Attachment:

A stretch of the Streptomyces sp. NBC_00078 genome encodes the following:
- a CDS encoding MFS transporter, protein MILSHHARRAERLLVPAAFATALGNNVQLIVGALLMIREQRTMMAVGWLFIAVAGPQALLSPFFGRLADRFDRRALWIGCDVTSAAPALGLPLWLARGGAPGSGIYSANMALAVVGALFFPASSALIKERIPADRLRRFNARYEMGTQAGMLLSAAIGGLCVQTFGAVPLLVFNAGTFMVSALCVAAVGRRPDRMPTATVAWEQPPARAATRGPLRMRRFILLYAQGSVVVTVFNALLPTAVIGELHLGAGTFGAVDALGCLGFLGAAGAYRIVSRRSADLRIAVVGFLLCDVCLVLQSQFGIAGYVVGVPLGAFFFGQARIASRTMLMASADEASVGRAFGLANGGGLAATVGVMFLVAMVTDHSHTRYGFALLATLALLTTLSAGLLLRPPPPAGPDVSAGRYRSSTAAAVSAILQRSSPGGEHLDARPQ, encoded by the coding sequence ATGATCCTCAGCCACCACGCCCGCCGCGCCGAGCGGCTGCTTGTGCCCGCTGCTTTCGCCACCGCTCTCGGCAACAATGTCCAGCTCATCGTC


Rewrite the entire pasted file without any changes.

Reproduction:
A stretch of the Streptomyces sp. NBC_00078 genome encodes the following:
- a CDS encoding MFS transporter, protein MILSHHARRAERLLVPAAFATALGNNVQLIVGALLMIREQRTMMAVGWLFIAVAGPQALLSPFFGRLADRFDRRALWIGCDVTSAAPALGLPLWLARGGAPGSGIYSANMALAVVGALFFPASSALIKERIPADRLRRFNARYEMGTQAGMLLSAAIGGLCVQTFGAVPLLVFNAGTFMVSALCVAAVGRRPDRMPTATVAWEQPPARAATRGPLRMRRFILLYAQGSVVVTVFNALLPTAVIGELHLGAGTFGAVDALGCLGFLGAAGAYRIVSRRSADLRIAVVGFLLCDVCLVLQSQFGIAGYVVGVPLGAFFFGQARIASRTMLMASADEASVGRAFGLANGGGLAATVGVMFLVAMVTDHSHTRYGFALLATLALLTTLSAGLLLRPPPPAGPDVSAGRYRSSTAAAVSAILQRSSPGGEHLDARPQ, encoded by the coding sequence ATGATCCTCAGCCACCACGCCCGCCGCGCCGAGCGGCTGCTTGTGCCCGCTGCTTTCGCCACCGCTCTCGGCAACAATGTCCAGCTCATCGTC